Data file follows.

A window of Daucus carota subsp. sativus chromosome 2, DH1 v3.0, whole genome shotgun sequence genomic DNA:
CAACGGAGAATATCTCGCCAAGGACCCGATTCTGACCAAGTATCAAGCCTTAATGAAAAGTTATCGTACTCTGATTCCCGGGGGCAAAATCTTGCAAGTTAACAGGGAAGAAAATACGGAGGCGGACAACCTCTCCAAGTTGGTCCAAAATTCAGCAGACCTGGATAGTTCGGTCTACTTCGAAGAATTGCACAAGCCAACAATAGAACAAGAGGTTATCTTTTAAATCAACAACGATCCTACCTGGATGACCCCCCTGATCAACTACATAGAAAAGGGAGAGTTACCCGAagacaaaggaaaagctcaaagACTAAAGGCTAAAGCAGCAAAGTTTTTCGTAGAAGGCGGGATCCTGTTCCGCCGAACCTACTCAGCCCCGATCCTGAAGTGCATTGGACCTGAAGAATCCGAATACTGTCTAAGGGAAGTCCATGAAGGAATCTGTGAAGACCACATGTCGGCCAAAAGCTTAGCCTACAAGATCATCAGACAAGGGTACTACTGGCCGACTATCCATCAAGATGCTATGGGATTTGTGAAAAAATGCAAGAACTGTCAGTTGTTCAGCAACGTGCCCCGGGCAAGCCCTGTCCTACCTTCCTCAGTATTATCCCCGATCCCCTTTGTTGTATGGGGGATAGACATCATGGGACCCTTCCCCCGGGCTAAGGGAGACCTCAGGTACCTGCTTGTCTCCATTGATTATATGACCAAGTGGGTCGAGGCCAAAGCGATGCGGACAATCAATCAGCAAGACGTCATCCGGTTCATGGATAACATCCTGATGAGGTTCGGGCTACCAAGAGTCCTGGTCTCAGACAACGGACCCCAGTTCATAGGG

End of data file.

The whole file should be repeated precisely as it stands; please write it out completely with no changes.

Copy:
A window of Daucus carota subsp. sativus chromosome 2, DH1 v3.0, whole genome shotgun sequence genomic DNA:
CAACGGAGAATATCTCGCCAAGGACCCGATTCTGACCAAGTATCAAGCCTTAATGAAAAGTTATCGTACTCTGATTCCCGGGGGCAAAATCTTGCAAGTTAACAGGGAAGAAAATACGGAGGCGGACAACCTCTCCAAGTTGGTCCAAAATTCAGCAGACCTGGATAGTTCGGTCTACTTCGAAGAATTGCACAAGCCAACAATAGAACAAGAGGTTATCTTTTAAATCAACAACGATCCTACCTGGATGACCCCCCTGATCAACTACATAGAAAAGGGAGAGTTACCCGAagacaaaggaaaagctcaaagACTAAAGGCTAAAGCAGCAAAGTTTTTCGTAGAAGGCGGGATCCTGTTCCGCCGAACCTACTCAGCCCCGATCCTGAAGTGCATTGGACCTGAAGAATCCGAATACTGTCTAAGGGAAGTCCATGAAGGAATCTGTGAAGACCACATGTCGGCCAAAAGCTTAGCCTACAAGATCATCAGACAAGGGTACTACTGGCCGACTATCCATCAAGATGCTATGGGATTTGTGAAAAAATGCAAGAACTGTCAGTTGTTCAGCAACGTGCCCCGGGCAAGCCCTGTCCTACCTTCCTCAGTATTATCCCCGATCCCCTTTGTTGTATGGGGGATAGACATCATGGGACCCTTCCCCCGGGCTAAGGGAGACCTCAGGTACCTGCTTGTCTCCATTGATTATATGACCAAGTGGGTCGAGGCCAAAGCGATGCGGACAATCAATCAGCAAGACGTCATCCGGTTCATGGATAACATCCTGATGAGGTTCGGGCTACCAAGAGTCCTGGTCTCAGACAACGGACCCCAGTTCATAGGG